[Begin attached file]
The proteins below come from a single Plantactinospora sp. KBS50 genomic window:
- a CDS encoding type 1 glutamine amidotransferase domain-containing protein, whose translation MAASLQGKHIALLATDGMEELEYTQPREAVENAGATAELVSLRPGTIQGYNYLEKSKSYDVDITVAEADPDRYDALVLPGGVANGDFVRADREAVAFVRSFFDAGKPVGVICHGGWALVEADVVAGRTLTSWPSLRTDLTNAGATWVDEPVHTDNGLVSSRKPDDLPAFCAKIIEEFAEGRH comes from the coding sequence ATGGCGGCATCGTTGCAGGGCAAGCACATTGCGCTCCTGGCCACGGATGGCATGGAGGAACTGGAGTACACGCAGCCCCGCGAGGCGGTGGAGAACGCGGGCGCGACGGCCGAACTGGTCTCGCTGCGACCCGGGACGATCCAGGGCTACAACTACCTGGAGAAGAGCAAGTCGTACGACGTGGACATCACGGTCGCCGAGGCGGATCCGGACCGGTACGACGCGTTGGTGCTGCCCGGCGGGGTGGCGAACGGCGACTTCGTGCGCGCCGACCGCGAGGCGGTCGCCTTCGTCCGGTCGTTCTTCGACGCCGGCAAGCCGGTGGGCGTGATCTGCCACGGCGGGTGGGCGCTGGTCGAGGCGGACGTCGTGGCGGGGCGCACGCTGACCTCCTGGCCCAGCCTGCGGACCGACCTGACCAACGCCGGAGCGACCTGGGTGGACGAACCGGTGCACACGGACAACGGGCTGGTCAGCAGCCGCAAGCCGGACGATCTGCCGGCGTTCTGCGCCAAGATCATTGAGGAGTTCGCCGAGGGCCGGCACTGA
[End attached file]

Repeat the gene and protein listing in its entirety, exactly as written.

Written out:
The proteins below come from a single Plantactinospora sp. KBS50 genomic window:
- a CDS encoding type 1 glutamine amidotransferase domain-containing protein, whose translation MAASLQGKHIALLATDGMEELEYTQPREAVENAGATAELVSLRPGTIQGYNYLEKSKSYDVDITVAEADPDRYDALVLPGGVANGDFVRADREAVAFVRSFFDAGKPVGVICHGGWALVEADVVAGRTLTSWPSLRTDLTNAGATWVDEPVHTDNGLVSSRKPDDLPAFCAKIIEEFAEGRH comes from the coding sequence ATGGCGGCATCGTTGCAGGGCAAGCACATTGCGCTCCTGGCCACGGATGGCATGGAGGAACTGGAGTACACGCAGCCCCGCGAGGCGGTGGAGAACGCGGGCGCGACGGCCGAACTGGTCTCGCTGCGACCCGGGACGATCCAGGGCTACAACTACCTGGAGAAGAGCAAGTCGTACGACGTGGACATCACGGTCGCCGAGGCGGATCCGGACCGGTACGACGCGTTGGTGCTGCCCGGCGGGGTGGCGAACGGCGACTTCGTGCGCGCCGACCGCGAGGCGGTCGCCTTCGTCCGGTCGTTCTTCGACGCCGGCAAGCCGGTGGGCGTGATCTGCCACGGCGGGTGGGCGCTGGTCGAGGCGGACGTCGTGGCGGGGCGCACGCTGACCTCCTGGCCCAGCCTGCGGACCGACCTGACCAACGCCGGAGCGACCTGGGTGGACGAACCGGTGCACACGGACAACGGGCTGGTCAGCAGCCGCAAGCCGGACGATCTGCCGGCGTTCTGCGCCAAGATCATTGAGGAGTTCGCCGAGGGCCGGCACTGA